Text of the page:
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# Statistical significance: Is my new bot really better than the previous one?

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In order to use correctly and efficiently the formula for statistical significance, several features must or should be implemented.

### Mandatory features

The following features **must** be implemented for the statistical significance to be correct.

#### Players symmetry

Games are rarely treating fairly the players, most of them have a bias in favor of one of the players, some of them are even first-player-win or second-playe-win games. So, if the new bot is always player 1 or always player 2, you will mostly measure the statistical significance of the inherent asymmetry between the two players due to the game rules, hidding the actual difference of the bots’ performances. In order to mitigate this issue, you must make the new bot (measured against the old bot) alternatively player 1 and player 2 (hard coded alternation or random start position with 50-50 chance).

#### Independence

Statistical significance is measured by gathering a lot of data, but if you use again and again the same data you’ll increase |*T*| artificially even though no actual information is added, so the statistical significance will be wrong.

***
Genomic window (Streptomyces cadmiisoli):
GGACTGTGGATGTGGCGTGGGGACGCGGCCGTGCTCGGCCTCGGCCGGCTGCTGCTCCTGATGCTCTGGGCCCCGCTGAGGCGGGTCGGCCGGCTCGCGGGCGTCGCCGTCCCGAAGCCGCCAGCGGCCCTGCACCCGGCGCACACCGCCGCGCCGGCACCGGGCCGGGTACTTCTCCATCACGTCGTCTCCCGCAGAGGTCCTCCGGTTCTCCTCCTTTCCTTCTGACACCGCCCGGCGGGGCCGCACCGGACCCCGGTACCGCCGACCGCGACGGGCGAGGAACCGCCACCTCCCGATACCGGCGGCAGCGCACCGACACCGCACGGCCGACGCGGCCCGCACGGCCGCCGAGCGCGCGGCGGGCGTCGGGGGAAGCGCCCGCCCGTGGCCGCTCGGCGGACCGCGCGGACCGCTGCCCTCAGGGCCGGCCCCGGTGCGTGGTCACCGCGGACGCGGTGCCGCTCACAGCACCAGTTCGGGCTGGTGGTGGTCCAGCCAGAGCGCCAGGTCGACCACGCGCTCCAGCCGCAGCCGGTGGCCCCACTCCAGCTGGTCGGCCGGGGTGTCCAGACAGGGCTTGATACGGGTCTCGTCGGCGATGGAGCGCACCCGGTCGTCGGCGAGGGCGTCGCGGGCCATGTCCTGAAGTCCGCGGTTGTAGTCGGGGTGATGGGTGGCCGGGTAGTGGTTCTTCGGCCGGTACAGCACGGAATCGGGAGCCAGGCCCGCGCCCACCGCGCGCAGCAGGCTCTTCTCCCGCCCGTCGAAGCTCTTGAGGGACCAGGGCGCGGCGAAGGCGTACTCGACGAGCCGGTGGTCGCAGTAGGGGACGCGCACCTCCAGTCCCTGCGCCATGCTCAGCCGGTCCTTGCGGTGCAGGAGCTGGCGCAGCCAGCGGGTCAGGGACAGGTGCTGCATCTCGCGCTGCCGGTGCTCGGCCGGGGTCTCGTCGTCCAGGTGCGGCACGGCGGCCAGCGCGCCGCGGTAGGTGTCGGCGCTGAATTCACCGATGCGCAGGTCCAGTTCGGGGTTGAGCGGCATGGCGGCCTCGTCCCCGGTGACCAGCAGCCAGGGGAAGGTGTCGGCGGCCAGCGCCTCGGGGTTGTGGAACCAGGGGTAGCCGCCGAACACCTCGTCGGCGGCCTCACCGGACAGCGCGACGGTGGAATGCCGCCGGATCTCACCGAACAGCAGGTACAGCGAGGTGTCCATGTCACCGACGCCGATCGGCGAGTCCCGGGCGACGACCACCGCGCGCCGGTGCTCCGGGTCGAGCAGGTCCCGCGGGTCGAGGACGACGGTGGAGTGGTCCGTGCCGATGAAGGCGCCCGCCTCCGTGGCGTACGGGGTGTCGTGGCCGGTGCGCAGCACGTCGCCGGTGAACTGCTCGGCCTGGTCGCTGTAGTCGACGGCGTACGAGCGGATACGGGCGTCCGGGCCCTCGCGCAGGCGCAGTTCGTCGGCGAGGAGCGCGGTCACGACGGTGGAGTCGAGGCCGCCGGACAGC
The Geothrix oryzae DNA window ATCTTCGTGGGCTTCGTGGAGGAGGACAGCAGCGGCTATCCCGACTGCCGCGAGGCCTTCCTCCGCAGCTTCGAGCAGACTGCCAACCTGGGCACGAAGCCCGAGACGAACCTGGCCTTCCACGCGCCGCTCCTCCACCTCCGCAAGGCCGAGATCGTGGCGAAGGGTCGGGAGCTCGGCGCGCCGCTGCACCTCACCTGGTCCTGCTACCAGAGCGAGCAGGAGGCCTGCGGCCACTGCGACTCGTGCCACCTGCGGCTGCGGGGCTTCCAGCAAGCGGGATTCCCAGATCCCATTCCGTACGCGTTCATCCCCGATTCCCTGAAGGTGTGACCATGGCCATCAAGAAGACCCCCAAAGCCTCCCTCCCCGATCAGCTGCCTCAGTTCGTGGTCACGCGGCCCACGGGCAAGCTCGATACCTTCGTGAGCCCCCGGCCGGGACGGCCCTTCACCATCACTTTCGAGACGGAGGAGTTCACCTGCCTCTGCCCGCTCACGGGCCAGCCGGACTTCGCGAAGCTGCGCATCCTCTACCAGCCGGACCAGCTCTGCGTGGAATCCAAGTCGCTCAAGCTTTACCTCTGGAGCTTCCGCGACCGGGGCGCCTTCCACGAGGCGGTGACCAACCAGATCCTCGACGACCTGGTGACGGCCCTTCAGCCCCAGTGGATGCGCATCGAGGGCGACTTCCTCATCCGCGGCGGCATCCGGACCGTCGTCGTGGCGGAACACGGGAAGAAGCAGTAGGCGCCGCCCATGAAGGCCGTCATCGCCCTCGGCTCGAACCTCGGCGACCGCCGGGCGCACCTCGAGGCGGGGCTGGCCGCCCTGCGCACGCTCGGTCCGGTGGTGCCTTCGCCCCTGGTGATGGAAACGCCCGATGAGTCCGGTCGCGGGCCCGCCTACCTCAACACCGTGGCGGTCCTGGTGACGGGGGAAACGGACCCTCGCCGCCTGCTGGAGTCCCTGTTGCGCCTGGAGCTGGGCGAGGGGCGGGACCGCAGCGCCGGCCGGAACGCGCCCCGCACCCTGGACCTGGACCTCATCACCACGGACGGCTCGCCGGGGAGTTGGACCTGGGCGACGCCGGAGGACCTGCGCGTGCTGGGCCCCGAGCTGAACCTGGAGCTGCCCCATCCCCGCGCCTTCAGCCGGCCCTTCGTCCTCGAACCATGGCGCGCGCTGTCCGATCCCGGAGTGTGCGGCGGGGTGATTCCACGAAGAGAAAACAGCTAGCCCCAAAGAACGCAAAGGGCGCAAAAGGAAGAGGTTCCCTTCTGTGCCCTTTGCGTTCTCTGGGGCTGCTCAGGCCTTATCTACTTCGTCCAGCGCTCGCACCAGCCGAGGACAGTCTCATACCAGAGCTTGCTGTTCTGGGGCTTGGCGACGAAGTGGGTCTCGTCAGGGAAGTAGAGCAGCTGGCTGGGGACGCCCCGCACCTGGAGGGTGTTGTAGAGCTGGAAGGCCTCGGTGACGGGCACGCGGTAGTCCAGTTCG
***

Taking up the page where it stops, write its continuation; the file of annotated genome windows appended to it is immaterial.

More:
Different games in a run and different runs must be independent (new seed each time, even if one of the bots has stochastic parts).
It does not mean that a played seed must not be used anymore, it could happen, but only from pure chance.

### Recommended features

The following features should be implemented for the use of statistical significance to be efficient.

#### Continuous visualization

Don’t wait for the end of the run to display *T* and *ρ*: If you have to stop early your run, you’ll lose all the gathered data.
Better display *T* and *ρ* in real time, i.e., after each completed game.
If you can display it graphically in order to visualize the tendencies of *T* and *ρ*, it’s even better!

Note: The expected value for *T* is proportional to *N* (the number of matches played), so the data points should be roughly aligned on the graphical visualization.

In addition you could add visualization of triplets (*W*, *D*, *L*) and (*α*₀, *N*−2*α*₀, *α*₀) (see proof of formula of statistical significance): It’s less useful than *T* and *ρ* but would be a nice addition.

#### Data merge

In case you must abort a run before it gathers enough data, allow runs to start with a non-null (*W*, *D*, *L*) triplet from a previous run.

Warning: The data of the previous run must have been gathered in the same conditions (same bot versions, same game version) but the new run must be independent (don’t launch the new run with the same seeds as the previous one).

#### Parallelization

If a match does not take all your available cores, you can speed up a run by making it multi-threaded.
Just remember to synchronize on the (*W*, *D*, *L*) triplet when updating it.

#### Rock-Paper-Scissors effect

If you measure than bot B is significantly better than bot A, then that bot C is better than bot B, you should check that C is better than A too and that you didn’t reach a Rock-Paper-Scissors situation. Ideally you should test any new bot against all its previous versions, not only the one or two previous ones, but it would require a lot of resources.